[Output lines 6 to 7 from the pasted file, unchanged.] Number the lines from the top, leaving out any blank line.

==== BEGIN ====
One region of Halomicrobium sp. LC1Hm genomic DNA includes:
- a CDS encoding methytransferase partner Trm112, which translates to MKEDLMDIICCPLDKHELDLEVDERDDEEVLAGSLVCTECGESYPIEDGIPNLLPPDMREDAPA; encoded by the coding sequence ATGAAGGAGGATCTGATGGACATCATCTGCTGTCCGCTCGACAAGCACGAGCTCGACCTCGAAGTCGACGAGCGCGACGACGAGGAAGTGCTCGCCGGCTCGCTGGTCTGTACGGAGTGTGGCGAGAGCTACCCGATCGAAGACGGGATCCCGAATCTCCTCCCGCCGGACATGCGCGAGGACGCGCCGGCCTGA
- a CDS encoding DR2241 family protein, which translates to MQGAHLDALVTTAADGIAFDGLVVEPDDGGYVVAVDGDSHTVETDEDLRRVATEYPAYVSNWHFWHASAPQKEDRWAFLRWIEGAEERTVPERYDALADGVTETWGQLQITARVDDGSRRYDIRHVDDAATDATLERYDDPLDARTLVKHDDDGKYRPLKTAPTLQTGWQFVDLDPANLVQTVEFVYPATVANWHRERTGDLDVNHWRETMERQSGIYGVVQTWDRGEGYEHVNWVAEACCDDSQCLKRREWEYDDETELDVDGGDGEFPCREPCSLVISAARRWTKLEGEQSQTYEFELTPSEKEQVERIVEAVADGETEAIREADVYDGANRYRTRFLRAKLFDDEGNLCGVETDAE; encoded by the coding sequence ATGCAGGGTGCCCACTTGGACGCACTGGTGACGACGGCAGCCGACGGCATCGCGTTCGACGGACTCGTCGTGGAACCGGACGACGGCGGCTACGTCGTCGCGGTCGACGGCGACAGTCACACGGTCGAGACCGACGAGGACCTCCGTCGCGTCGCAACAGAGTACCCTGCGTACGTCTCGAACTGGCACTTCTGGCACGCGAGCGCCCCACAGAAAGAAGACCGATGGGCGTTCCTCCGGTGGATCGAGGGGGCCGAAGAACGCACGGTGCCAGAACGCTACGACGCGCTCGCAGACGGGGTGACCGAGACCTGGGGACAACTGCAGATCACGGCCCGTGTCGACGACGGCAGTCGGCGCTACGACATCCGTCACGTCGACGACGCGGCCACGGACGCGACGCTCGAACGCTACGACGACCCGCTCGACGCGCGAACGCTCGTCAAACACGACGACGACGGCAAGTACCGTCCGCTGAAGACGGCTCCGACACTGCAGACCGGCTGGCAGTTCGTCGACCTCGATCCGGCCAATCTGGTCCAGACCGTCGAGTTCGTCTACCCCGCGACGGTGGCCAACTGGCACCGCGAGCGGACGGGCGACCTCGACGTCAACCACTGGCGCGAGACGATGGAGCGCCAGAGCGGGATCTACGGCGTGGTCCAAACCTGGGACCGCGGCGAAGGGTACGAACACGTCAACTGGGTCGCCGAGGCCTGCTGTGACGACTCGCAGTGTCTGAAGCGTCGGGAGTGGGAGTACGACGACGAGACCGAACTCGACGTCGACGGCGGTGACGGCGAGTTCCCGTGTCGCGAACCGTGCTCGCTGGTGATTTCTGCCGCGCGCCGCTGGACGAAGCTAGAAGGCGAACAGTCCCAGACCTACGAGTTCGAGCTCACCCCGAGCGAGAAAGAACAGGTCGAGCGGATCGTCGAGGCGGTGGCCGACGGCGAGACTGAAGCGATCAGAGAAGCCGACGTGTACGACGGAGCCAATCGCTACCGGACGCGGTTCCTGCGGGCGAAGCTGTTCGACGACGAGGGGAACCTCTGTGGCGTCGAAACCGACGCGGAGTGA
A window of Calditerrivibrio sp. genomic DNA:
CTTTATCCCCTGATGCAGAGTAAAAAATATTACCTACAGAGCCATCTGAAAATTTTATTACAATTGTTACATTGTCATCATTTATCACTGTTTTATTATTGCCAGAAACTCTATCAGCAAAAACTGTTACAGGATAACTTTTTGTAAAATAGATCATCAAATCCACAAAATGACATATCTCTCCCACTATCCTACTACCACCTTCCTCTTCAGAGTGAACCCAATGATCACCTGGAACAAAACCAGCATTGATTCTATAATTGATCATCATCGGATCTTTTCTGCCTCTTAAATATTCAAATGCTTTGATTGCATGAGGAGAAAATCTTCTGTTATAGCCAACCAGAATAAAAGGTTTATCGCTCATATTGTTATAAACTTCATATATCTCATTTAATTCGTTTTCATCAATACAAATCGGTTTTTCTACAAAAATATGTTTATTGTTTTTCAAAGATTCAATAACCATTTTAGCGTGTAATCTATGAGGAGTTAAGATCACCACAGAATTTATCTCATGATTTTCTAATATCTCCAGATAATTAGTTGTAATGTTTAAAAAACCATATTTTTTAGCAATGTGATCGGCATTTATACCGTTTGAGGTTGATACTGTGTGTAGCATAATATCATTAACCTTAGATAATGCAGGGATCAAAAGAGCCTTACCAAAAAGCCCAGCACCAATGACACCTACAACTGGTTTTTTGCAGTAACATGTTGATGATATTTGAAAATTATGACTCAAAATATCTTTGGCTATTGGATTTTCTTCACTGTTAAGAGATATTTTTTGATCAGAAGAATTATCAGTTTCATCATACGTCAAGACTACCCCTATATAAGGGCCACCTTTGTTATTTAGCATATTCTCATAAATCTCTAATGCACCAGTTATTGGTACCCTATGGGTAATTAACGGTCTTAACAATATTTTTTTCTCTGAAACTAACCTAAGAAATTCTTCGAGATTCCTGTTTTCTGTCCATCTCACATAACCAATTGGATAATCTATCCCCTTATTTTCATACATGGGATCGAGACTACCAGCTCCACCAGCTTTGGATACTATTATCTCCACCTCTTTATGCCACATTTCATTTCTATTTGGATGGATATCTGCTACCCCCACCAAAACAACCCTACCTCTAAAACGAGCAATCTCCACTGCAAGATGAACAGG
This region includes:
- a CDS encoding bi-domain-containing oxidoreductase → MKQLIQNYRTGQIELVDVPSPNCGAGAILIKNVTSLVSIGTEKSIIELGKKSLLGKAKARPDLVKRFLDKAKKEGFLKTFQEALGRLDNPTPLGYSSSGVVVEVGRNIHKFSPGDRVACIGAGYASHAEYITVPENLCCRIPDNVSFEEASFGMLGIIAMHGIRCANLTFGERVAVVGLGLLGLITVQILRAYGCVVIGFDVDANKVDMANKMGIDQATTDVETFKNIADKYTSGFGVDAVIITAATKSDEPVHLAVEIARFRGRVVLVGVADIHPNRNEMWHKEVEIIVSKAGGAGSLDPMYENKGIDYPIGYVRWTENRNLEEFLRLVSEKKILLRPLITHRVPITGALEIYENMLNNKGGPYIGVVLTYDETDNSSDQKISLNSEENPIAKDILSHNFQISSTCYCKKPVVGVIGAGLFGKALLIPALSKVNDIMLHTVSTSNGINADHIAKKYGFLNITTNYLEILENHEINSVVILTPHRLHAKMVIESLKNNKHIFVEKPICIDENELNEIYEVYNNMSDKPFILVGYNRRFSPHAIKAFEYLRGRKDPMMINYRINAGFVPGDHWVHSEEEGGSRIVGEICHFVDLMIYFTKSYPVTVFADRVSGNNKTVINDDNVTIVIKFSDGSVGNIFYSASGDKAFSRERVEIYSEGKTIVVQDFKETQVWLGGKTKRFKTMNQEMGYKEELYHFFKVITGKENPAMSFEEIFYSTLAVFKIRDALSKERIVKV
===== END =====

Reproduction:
This region includes:
- a CDS encoding bi-domain-containing oxidoreductase → MKQLIQNYRTGQIELVDVPSPNCGAGAILIKNVTSLVSIGTEKSIIELGKKSLLGKAKARPDLVKRFLDKAKKEGFLKTFQEALGRLDNPTPLGYSSSGVVVEVGRNIHKFSPGDRVACIGAGYASHAEYITVPENLCCRIPDNVSFEEASFGMLGIIAMHGIRCANLTFGERVAVVGLGLLGLITVQILRAYGCVVIGFDVDANKVDMANKMGIDQATTDVETFKNIADKYTSGFGVDAVIITAATKSDEPVHLAVEIARFRGRVVLVGVADIHPNRNEMWHKEVEIIVSKAGGAGSLDPMYENKGIDYPIGYVRWTENRNLEEFLRLVSEKKILLRPLITHRVPITGALEIYENMLNNKGGPYIGVVLTYDETDNSSDQKISLNSEENPIAKDILSHNFQISSTCYCKKPVVGVIGAGLFGKALLIPALSKVNDIMLHTVSTSNGINADHIAKKYGFLNITTNYLEILENHEINSVVILTPHRLHAKMVIESLKNNKHIFVEKPICIDENELNEIYEVYNNMSDKPFILVGYNRRFSPHAIKAFEYLRGRKDPMMINYRINAGFVPGDHWVHSEEEGGSRIVGEICHFVDLMIYFTKSYPVTVFADRVSGNNKTVINDDNVTIVIKFSDGSVGNIFYSASGDKAFSRERVEIYSEGKTIVVQDFKETQVWLGGKTKRFKTMNQEMGYKEELYHFFKVITGKENPAMSFEEIFYSTLAVFKIRDALSKERIVKV